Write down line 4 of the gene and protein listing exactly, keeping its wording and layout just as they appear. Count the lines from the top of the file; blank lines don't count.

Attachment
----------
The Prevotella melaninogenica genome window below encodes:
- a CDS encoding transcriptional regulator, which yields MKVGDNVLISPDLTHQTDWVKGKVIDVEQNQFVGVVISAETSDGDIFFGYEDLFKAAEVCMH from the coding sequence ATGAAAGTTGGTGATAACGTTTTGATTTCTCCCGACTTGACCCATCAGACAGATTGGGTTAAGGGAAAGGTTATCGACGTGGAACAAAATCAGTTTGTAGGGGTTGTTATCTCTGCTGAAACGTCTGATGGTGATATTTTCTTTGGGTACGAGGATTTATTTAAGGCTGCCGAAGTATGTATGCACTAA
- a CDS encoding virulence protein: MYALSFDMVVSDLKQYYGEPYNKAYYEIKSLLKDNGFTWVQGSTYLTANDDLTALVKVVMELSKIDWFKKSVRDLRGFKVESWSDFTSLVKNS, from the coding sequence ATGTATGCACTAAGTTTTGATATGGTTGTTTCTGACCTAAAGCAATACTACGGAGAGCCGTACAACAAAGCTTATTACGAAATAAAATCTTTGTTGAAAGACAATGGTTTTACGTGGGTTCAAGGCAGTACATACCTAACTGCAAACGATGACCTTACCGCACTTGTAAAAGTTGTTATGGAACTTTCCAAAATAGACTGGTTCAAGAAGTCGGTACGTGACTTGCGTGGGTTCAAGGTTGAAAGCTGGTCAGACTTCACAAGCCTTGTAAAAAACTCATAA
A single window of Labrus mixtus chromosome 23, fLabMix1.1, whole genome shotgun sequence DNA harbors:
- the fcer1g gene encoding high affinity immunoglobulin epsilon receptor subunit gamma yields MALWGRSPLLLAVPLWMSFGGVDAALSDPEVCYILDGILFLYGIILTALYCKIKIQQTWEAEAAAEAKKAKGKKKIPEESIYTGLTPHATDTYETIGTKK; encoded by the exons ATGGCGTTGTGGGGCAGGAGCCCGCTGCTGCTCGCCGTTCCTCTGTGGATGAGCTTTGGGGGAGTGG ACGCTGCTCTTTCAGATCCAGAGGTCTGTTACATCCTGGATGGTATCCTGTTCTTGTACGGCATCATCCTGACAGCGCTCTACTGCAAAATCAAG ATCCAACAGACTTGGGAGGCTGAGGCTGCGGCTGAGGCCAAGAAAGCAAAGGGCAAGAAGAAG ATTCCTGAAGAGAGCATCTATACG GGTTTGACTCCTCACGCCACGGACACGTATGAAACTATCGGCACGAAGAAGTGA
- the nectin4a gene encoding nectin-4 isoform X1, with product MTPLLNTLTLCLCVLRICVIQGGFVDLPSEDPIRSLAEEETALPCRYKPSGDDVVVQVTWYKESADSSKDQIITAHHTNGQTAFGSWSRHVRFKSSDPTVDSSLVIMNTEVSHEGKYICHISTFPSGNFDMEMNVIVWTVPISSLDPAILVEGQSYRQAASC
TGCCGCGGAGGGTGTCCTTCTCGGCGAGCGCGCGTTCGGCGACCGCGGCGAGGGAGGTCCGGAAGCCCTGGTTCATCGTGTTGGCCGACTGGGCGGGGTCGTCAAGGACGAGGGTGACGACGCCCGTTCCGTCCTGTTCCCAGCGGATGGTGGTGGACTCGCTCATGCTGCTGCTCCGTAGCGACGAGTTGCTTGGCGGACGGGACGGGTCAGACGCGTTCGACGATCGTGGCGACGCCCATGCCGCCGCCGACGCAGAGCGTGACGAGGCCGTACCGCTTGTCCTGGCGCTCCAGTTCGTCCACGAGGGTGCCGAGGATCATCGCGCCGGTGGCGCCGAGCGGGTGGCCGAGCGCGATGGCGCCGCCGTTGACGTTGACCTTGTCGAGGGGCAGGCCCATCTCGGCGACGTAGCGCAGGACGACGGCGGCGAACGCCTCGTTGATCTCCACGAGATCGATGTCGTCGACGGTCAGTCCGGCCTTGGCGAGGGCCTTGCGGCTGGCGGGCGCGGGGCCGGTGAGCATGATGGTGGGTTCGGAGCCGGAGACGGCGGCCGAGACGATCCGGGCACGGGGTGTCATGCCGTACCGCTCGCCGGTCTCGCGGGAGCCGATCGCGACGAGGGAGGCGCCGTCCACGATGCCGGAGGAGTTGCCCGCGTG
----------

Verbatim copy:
A single window of Labrus mixtus chromosome 23, fLabMix1.1, whole genome shotgun sequence DNA harbors: